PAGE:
Machine learning-based preoperative predictive analytics for lumbar spinal stenosis

Alessandro Siccoli, Marlies P. de Wispelaere, Marc L. Schröder, Victor E. Staartjes

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OBJECTIVE Patient-reported outcome measures (PROMs) following decompression surgery for lumbar spinal stenosis (LSS) demonstrate considerable heterogeneity. Individualized prediction tools can provide valuable insights for shared decision-making. The authors aim to evaluate the feasibility of predicting short- and long-term PROMs, reoperations, and perioperative parameters by machine learning (ML) methods. METHODS Data were derived from a prospective registry. All patients had undergone single- or multilevel mini-open facet-sparing decompression for LSS. The prediction models were trained using various ML-based algorithms to predict the endpoints of interest. Models were selected by area under the receiver operating characteristic curve (AUC). The endpoints were dichotomized by minimum clinically important difference (MCID) and included 6-week and 12-month numeric rating scales for back pain (NRS-BP) and leg pain (NRS-LP) severity and the Oswestry Disability Index (ODI), as well as prolonged surgery (> 45 minutes), extended length of hospital stay ( > 28 hours), and reoperations. RESULTS A total of 635 patients were included. The average age was 62 ± 10 years, and 333 patients (52%) were male. At 6 weeks, MCID was seen in 63%, 76%, and 61% of patients for ODI, NRS-LP, and NRS-BP, respectively. At internal validation, the models predicted MCID in these variables with accuracies of 69%, 76%, and 85%, and with AUCs of 0.75, 0.79, and 0.92. At 12 months, 66%, 63%, and 51% of patients reported MCID; the observed accuracies were 62%, 74%, and 66%, with AUCs of 0.68, 0.72, and 0.79. Reoperations occurred in 60 patients (9.5%), of which 27 (4.3%) occurred at the index level. Overall and index-level reoperations were predicted with 69% and 63% accuracy, respectively, and with AUCs of 0.66 and 0.61. In 15%, a length of surgery greater than 45 minutes was observed and predicted with 78% accuracy and AUC of 0.54. Only 15% of patients were admitted to the hospital for longer than 28 hours. The developed ML-based model enabled prediction of extended hospital stay with an accuracy of 77% and AUC of 0.58. CONCLUSIONS Preoperative prediction of a range of clinically relevant endpoints in decompression surgery for LSS using ML is feasible, and may enable enhanced informed patient consent and personalized shared decision-making. Access to individualized preoperative predictive analytics for outcome and treatment risks may represent a further step in the evolution of surgical care for patients with LSS.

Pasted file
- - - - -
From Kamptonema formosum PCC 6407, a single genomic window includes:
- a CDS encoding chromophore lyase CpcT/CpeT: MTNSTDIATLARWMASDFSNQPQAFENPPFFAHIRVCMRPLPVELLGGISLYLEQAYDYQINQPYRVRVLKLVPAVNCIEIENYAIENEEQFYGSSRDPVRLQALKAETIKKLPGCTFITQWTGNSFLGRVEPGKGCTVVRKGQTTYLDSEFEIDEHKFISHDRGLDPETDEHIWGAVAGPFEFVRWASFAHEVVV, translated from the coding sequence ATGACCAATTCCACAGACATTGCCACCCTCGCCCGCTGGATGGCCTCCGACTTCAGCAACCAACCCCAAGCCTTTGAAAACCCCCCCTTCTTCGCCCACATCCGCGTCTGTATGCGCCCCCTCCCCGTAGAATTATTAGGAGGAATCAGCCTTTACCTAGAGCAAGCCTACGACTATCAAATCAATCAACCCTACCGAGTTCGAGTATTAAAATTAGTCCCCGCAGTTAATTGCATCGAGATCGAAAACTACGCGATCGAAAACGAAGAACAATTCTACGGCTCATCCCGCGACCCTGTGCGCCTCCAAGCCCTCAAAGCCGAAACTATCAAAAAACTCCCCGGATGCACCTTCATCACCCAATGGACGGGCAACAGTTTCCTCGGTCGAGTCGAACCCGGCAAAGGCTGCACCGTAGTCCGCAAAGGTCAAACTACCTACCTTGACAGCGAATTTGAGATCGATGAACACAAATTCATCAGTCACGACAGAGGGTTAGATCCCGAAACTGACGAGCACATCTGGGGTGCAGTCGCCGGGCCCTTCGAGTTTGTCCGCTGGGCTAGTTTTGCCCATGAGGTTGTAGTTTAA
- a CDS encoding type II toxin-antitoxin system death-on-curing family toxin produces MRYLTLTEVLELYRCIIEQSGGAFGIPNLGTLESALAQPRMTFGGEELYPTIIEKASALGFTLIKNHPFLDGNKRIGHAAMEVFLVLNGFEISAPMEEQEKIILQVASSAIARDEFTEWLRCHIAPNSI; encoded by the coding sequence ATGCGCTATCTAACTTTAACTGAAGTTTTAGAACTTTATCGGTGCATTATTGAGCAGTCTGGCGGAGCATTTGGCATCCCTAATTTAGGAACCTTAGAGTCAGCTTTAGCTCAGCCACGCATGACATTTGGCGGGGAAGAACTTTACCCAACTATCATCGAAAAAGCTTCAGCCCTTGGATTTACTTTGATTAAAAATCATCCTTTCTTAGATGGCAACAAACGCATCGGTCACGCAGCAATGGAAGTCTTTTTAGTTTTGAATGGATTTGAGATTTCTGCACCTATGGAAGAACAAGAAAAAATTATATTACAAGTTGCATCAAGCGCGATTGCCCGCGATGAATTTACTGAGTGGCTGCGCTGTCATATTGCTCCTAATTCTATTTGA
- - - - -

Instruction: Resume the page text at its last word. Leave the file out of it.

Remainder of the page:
Original languageEnglish
Article numberE5
JournalNeurosurgical Focus
Issue number5
Publication statusPublished - 2019

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